9.3.1 RS-Permutations and RS-Diastereomeric Relationships -- 9.3.2 RS-Permutation Groups vs. Point Groups -- 9.3.3 Formulation of RS-Permutation Groups -- 9.3.4 Action of RS-Permutation Groups -- 9.3.5 Misleading Features of the Conventional Terminology -- 9.4 RS-Permutation Groups for Skeletons of Ligancy 4 -- 9.4.1 RS-Permutation Group for a Tetrahedral Skeleton -- 9.4.2 RS-Permutation Group for an Allene Skeleton -- 9.4.3 RS-Permutation Group for an Ethylene Skeleton -- References -- 10. Stereoisograms and RS-Stereoisomers -- 10.1 Stereoisograms as Integrated Diagrammatic Expressions -- 10.1.1 Elementary Stereoisograms of Skeletons with Position Numbering -- 10.1.2 Stereoisograms Based on Elementary Stereoisograms -- 10.2 Enumeration Under RS-Stereoisomeric Groups -- 10.2.1 Subgroups of the RS-Stereoisomeric Group C3v sI -- 10.2.2 Coset Representations -- 10.2.3 Mark Table and its Inverse -- 10.2.4 Subduction for RS-Stereoisomeric Groups -- 10.2.5 USCI-CFs for RS-Stereoisomeric Groups -- 10.2.6 SCI-CFs for RS-Stereoisomeric Groups -- 10.2.7 The PCI Method for RS-Stereoisomeric Groups -- 10.2.8 Type-Itemized Enumeration by the PCI Method -- 10.2.9 Gross Enumeration Under RS-Stereoisomeric Groups -- 10.3 Comparison with Enumeration Under Subgroups -- 10.3.1 Comparison with Enumeration Under Point Groups -- 10.3.2 Comparison with Enumeration Under RS-Permutation Groups -- 10.3.3 Comparison with Enumeration Under Maximum-Chiral Point Subgroups -- 10.4 RS-Stereoisomers as Intermediate Concepts -- References -- 11. Stereoisograms for Tetrahedral Derivatives -- 11.1 RS-Stereoisomeric Group Td sI and Elementary Stereoisogram -- 11.2 Stereoisograms of Five Types for Tetrahedral Derivatives -- 11.2.1 Type-I Stereoisograms of Tetrahedral Derivatives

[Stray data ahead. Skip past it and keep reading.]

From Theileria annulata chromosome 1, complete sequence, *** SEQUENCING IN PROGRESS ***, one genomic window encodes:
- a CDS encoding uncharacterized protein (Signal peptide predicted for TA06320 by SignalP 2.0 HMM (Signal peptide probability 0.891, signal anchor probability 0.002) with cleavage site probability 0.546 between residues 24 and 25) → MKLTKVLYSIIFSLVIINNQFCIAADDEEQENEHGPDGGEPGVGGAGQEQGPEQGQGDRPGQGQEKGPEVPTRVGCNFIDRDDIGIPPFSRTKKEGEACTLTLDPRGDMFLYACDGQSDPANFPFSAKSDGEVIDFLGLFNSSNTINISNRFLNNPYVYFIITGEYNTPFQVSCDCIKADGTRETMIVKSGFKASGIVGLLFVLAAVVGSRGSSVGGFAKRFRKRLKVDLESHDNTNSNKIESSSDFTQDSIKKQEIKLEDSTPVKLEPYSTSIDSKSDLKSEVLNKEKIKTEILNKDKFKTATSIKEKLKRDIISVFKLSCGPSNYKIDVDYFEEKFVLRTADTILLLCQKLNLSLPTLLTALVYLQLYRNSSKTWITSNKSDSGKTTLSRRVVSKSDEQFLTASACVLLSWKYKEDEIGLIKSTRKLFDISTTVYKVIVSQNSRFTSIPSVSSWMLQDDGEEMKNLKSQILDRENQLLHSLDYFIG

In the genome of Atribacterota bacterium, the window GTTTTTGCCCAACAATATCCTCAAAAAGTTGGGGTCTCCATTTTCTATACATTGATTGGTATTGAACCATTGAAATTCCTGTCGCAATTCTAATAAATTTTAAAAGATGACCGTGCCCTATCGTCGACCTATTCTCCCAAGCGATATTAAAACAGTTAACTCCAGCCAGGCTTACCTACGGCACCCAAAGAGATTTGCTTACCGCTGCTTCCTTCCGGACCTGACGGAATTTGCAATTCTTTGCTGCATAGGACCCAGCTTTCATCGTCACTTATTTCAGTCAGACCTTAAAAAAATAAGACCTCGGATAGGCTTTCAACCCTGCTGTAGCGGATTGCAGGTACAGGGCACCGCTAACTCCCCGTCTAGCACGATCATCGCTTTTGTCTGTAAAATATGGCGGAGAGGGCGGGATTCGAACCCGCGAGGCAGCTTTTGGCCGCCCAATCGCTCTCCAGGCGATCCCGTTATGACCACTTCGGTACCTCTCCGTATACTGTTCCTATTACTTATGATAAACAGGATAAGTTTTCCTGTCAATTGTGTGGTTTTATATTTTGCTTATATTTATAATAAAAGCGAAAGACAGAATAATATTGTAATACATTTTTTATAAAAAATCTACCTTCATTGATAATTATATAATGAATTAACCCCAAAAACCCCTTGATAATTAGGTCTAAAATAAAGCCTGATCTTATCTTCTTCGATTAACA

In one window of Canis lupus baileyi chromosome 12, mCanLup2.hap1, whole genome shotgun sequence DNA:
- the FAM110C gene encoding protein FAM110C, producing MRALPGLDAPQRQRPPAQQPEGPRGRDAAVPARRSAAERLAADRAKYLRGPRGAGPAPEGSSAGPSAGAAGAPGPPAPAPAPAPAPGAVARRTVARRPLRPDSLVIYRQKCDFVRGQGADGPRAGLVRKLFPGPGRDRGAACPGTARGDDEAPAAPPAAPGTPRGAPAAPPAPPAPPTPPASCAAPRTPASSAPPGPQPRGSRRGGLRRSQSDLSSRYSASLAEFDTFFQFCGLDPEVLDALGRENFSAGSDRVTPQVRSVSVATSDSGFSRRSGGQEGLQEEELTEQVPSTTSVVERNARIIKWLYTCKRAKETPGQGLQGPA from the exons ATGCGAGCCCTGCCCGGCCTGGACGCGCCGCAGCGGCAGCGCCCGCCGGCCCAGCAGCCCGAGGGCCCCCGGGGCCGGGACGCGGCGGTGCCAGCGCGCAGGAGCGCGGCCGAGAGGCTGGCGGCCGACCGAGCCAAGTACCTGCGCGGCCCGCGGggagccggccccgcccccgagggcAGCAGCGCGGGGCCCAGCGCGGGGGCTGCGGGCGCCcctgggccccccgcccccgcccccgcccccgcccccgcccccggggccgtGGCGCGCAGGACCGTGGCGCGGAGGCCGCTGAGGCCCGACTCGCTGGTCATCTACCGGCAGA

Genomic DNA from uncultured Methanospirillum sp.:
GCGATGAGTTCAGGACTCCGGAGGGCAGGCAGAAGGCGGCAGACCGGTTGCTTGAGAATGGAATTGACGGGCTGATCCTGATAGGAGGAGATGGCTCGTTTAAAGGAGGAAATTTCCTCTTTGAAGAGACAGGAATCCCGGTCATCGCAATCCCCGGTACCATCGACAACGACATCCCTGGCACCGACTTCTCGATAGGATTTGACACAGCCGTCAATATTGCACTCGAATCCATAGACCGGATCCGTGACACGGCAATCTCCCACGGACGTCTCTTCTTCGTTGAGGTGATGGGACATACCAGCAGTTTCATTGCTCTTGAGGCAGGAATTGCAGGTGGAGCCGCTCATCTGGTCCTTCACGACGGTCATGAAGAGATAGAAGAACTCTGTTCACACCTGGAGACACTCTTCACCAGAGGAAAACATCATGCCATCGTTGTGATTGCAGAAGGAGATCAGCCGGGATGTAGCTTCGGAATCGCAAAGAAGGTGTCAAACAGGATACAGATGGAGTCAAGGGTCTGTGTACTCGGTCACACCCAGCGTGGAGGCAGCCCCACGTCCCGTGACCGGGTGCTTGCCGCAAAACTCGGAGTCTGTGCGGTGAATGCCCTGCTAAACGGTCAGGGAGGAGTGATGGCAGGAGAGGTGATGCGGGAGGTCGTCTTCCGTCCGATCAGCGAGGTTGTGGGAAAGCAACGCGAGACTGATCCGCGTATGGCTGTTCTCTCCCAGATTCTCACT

Summary Chirality and stereogenicity are closely related concepts and their differentiation and description is still a challenge in chemoinformatics. A new stereoisogram approach, developed by the author, is introduced in this book, providing a theoretical framework for mathematical aspects of modern stereochemistry. The discussion covers point-groups and permutation symmetry and exemplifies the concepts using organic molecules and inorganic complexes
Bibliography Includes bibliographical references and index
Notes Print version record
Subject Chemistry -- Mathematics.
Stereochemistry.
Form Electronic book
ISBN 1523104600 (electronic bk.)
311036669X (electronic bk.)
3110386372
9781523104604 (electronic bk.)
9783110366693 (electronic bk.)
9783110386370
(hbk. ;) (acid-free paper)
(hbk. ;) (acid-free paper)